• Abstract: There is a wide spectrum of potential threats to the American homeland that do not involve the threat of overt attacks by states using long-range missiles or conventional military forces. Such threats include covert attacks by state actors, state use of proxies, independent terrorist and extremist attacks by foreign groups or individuals, and independent terrorist and extremist attacks by residents of the US. These threats are currently limited in scope and frequency. No pattern of actual attacks on US territory has yet emerged that provides a clear basis for predicting how serious any given form of attack will be in the future, what means of attack will be used, or how lethal new forms of attack will be if they are successful.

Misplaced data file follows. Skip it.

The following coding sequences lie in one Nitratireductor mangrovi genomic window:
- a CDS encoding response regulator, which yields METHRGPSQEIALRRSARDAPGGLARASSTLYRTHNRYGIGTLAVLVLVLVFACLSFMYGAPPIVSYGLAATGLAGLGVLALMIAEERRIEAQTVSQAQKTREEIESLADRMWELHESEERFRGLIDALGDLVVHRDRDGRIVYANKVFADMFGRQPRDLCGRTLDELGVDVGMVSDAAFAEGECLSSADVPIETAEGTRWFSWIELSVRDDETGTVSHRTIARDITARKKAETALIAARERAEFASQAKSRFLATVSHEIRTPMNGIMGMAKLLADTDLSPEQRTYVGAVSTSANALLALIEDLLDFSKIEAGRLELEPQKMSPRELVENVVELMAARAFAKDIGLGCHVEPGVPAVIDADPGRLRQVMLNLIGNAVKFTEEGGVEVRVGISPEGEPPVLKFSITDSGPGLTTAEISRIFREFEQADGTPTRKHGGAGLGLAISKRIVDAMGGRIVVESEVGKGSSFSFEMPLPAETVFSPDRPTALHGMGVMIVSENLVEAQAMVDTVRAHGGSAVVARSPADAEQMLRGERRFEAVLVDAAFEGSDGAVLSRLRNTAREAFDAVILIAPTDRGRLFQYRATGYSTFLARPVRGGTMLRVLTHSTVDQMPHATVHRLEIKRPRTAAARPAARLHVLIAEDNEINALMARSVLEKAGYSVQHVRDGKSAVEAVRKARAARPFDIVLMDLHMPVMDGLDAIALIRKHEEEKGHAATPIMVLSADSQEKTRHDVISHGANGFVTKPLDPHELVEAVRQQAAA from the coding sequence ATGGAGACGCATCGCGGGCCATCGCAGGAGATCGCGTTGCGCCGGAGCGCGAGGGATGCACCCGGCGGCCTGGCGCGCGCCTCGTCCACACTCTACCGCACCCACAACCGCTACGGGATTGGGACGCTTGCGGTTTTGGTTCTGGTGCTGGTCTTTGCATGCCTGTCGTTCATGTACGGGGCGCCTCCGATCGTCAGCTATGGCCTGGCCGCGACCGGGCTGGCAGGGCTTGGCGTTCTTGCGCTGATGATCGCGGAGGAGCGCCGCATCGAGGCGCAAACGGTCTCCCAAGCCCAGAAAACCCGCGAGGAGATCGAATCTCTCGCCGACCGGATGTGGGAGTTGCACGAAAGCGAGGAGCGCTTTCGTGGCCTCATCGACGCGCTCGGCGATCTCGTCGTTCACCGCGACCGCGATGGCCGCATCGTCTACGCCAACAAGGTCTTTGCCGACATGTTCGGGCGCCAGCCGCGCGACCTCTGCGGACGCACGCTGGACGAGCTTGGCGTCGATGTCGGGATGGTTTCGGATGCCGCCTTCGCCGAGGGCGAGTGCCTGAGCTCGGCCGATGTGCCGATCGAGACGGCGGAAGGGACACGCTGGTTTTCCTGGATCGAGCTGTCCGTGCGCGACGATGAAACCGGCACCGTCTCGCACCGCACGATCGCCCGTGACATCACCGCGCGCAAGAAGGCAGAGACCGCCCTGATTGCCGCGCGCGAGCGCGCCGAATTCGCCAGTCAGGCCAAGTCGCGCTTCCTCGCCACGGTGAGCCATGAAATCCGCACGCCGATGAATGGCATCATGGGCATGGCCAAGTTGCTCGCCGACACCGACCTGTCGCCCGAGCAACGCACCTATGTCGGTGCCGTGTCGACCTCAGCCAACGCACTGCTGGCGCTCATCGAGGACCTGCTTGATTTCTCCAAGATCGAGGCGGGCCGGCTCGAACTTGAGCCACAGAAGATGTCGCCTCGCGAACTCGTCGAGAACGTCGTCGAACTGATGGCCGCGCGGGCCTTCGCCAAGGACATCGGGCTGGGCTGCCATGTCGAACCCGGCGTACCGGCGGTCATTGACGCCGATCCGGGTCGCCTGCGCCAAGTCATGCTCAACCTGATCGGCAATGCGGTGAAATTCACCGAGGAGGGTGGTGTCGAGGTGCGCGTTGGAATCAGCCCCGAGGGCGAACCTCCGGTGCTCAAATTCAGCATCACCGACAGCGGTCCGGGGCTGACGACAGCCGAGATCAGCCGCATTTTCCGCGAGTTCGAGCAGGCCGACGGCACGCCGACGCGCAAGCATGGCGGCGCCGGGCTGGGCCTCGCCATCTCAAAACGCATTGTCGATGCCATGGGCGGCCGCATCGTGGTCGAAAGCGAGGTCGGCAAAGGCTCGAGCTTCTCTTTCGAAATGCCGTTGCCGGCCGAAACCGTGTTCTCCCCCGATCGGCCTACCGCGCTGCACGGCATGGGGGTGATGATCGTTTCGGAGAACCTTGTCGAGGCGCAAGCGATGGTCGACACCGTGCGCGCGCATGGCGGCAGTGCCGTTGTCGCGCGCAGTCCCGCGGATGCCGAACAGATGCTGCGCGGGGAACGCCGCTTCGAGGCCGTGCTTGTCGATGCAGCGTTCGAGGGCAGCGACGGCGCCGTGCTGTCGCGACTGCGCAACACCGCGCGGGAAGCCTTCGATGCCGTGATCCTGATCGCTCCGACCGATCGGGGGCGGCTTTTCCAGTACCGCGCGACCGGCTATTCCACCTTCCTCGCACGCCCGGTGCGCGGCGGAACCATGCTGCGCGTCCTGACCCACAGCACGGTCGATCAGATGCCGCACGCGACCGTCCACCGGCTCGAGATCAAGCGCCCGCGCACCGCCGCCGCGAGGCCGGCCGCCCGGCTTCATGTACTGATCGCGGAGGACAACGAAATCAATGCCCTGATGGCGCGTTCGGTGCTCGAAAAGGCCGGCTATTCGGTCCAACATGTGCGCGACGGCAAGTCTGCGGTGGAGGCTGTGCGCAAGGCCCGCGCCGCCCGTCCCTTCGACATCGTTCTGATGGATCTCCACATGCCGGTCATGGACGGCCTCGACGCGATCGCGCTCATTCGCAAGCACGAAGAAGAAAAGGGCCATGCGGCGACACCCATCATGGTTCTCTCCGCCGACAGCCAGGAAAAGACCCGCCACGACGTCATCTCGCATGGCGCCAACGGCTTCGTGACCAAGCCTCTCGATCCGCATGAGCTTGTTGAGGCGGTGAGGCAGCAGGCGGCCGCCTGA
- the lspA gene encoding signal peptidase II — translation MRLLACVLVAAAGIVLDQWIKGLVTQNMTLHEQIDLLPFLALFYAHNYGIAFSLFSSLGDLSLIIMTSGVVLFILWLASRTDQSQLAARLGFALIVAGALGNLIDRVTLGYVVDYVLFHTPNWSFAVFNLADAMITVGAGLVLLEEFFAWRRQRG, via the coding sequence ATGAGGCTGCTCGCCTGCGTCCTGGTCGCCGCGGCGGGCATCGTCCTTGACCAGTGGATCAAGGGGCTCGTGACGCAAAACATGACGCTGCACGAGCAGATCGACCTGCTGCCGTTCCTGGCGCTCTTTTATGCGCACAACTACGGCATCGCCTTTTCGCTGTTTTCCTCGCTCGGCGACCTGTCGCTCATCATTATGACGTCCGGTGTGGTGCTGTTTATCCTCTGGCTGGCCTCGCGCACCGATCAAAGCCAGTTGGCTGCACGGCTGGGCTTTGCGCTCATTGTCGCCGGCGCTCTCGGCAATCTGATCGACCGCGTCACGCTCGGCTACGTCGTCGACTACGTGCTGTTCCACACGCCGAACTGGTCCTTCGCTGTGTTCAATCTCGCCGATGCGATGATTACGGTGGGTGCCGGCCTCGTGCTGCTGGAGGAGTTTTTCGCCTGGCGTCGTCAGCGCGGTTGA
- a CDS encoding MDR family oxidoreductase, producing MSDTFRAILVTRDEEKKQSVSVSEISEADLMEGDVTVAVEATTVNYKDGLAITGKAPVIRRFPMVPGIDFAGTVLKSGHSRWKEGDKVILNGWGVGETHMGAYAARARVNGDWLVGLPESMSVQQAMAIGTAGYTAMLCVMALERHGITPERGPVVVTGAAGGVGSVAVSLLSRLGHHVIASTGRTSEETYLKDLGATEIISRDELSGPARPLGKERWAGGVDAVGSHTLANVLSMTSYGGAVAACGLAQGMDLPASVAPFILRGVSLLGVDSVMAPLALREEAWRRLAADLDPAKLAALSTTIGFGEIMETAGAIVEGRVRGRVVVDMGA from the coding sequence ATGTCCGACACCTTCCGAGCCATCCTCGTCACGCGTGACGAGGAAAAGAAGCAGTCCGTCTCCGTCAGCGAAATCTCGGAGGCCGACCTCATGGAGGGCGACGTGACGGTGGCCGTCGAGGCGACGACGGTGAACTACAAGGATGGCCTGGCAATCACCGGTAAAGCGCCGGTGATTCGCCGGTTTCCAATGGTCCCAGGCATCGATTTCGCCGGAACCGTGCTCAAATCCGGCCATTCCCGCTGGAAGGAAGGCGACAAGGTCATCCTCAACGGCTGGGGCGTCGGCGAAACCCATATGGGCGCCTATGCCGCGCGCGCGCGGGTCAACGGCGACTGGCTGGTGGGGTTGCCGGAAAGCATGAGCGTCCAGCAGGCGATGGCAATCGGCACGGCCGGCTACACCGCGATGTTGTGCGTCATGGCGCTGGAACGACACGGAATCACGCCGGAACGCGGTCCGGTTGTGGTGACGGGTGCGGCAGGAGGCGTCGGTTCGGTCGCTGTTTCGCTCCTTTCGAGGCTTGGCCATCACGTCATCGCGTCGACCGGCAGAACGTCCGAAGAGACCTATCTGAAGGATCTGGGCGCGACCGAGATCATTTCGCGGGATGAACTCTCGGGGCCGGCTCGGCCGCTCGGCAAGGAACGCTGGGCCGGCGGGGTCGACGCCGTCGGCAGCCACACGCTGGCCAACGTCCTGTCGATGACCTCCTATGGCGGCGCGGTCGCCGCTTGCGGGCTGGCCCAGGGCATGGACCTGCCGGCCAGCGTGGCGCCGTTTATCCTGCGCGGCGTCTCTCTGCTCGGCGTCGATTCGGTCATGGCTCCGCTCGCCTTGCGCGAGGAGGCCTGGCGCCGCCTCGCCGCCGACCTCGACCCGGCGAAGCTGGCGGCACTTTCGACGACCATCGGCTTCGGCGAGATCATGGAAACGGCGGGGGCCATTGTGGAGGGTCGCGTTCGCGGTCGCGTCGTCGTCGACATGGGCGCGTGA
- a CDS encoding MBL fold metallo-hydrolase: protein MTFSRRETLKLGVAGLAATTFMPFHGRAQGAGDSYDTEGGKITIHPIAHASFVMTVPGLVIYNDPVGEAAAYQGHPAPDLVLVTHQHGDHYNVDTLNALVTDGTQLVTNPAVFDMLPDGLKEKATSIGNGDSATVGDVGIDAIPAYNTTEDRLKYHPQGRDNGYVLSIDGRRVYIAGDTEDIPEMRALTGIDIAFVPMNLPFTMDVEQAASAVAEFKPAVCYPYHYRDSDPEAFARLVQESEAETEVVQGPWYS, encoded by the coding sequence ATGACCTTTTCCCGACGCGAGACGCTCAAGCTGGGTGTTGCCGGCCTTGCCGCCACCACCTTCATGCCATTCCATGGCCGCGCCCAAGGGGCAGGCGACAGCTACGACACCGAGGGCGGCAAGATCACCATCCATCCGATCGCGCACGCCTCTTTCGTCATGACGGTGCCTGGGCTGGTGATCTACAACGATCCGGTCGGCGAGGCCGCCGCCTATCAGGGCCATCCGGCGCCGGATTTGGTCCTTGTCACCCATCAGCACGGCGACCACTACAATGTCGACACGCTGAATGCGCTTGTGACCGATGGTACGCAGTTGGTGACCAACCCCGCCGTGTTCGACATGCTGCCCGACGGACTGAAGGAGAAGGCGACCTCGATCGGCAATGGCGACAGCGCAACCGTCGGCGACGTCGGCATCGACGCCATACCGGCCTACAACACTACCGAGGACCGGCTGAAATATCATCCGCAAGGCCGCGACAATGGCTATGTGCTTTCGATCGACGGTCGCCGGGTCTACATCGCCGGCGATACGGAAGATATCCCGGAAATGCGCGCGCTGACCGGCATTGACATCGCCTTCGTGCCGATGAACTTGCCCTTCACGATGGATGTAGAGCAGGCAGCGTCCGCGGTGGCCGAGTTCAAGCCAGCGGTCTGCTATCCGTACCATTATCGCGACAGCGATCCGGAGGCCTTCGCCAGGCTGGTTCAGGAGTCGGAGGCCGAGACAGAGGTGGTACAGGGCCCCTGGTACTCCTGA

• Topic: Security, Defense Policy, Nuclear Weapons, Terrorism, Weapons of Mass Destruction
  • Political Geography: United States, America